What happened to Jake?
Seven years after being hospitalized in a psych ward, my brilliant, funny, sensitive, artistic, shining star of a son died as a homeless person after being struck by an Amtrak train in Santa Barbara.
Impossible, sickening, and yet it happened.
I can remember when he was a newly minted mental patient, admitted to OSU’s psych ward at age 21. I and some of Jake’s other supporters were consulting with the people in white coats about his prognosis which was, in their estimation, either grim or grimmer. They did not want to give us any hope for his recovery. In frustration and wanting to inject some hope into the discussion, my long-time friend Drew, who had known Jake since he was two and had come to the psych ward out of love and caring, said, “Couldn’t it be that Jake has simply had a good old-fashioned nervous breakdown?” The resident snapped back, “There’s no such thing.”
Really. And why not?
What I have learned in the time since Jake’s death is that despite what mainstream psychiatry likes to purport, people recover from psychotic disorders all the time, all over the world. I have met many of these survivors personally. I have also been told by a psychiatrist/former schizophrenia patient that one of the worst places you can take a psychotic young person for help is the psych ward of a teaching hospital, which unfortunately was precisely where Jake landed.
If, when Jake had his crisis, we had lived in northern Finland, where psychosis is treated in a radically hopeful way, he would likely not only be alive today, but also thriving. Sadly, we were living in the U.S., where young people who experience psychosis are told that they have some sort of debilitating brain disease for which there is no cure. What could be more hopeless?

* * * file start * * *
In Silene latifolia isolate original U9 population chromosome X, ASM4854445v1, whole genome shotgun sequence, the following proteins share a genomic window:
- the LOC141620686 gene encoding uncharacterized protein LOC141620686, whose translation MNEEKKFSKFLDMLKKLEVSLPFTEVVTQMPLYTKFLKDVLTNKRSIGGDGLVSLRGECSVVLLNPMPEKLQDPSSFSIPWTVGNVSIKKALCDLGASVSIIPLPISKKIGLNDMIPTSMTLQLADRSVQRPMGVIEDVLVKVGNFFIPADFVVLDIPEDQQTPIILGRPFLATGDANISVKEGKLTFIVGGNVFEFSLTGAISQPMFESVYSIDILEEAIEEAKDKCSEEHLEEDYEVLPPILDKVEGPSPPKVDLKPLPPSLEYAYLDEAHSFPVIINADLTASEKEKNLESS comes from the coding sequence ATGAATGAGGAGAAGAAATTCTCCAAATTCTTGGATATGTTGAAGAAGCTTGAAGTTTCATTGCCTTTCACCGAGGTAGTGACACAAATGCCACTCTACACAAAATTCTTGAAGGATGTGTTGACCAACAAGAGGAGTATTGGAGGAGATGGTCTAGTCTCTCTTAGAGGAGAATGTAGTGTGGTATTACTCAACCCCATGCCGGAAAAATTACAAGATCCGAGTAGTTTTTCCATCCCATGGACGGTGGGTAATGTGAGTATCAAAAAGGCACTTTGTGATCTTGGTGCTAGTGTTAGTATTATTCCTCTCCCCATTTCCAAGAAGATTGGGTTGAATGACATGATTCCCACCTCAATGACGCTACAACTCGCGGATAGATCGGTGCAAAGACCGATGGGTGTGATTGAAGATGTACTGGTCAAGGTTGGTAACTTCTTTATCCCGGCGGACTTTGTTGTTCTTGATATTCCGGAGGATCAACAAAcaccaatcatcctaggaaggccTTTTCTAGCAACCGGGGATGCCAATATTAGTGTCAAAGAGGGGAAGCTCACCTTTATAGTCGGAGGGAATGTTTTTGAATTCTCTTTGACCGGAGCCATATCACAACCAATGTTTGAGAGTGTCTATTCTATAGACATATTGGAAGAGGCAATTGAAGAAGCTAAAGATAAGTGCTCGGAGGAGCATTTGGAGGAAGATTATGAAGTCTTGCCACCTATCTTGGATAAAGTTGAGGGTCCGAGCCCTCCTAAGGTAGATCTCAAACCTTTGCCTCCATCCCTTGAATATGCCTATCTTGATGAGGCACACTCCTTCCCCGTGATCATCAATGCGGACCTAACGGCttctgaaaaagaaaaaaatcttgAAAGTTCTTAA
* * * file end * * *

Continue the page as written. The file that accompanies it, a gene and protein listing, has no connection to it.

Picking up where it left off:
But let me inject some hope back into this story. In the past few years, I have met dozens of people who have fully recovered from “psychotic disorders.” All of them had to break away from mainstream psychiatry in order to find wholeness and healing.
In a 2005 interview for MedScape, former schizophrenia patient Daniel B. Fisher MD, PhD, was asked about his own journey of recovery from schizophrenia. He said,
“I was lucky — I was able to find a psychiatrist who was able to provide me with many of the principles we find have worked in recovery. He believed in me. When I told him, several months after coming out of the hospital the second time with a diagnosis of schizophrenia, that I wanted to go to medical school and become a psychiatrist, he said he would be at my medical school graduation. And about 7 years later, he was there.”
In a 2009 interview for the U.K.’s Independent, former schizophrenia patient Eleanor Longden stated,
“My original psychiatrist told me I would have been better off with cancer because it was easier to cure. She still says that to people. What happened to me was catastrophic, and I survived only because of luck. If I had lived one street to the right, I wouldn’t have been referred to [innovative psychiatrist] Pat Bracken. That can’t be how people’s lives are determined.”
And so, dear reader, have you noticed the common ingredient in these two remarkable recovery stories?
For way too many people diagnosed with psychotic disorders, recovery depends on luck. We need to remove luck from this equation and replace it with faith and hope and the truth about the real possibility for wholeness and wellness, so that we don’t have to rely on dumb luck. In 2010 I gave a talk for TEDx Columbus about innovative psychiatrists who have successfully helped people overcome psychotic disorders. A link to that talk is provided here on Rossa’s blog. We as a society must demand a new paradigm (or rather, a return to an old one) that helps the mentally and emotionally suffering to get well and stay well.
Who’s with me?
Please listen to Suzanne Beachy’s message: TedxTalks What’s Next for the Truth?
Any diagnosis of mental illness results in a complicated and uncertain fate for those it strikes. When you lose a son as a result of such a diagnosis, it ignites a search for answers. Suzanne Beachy has gained a perspective on life as a result of her loss but is still asking, what is the truth?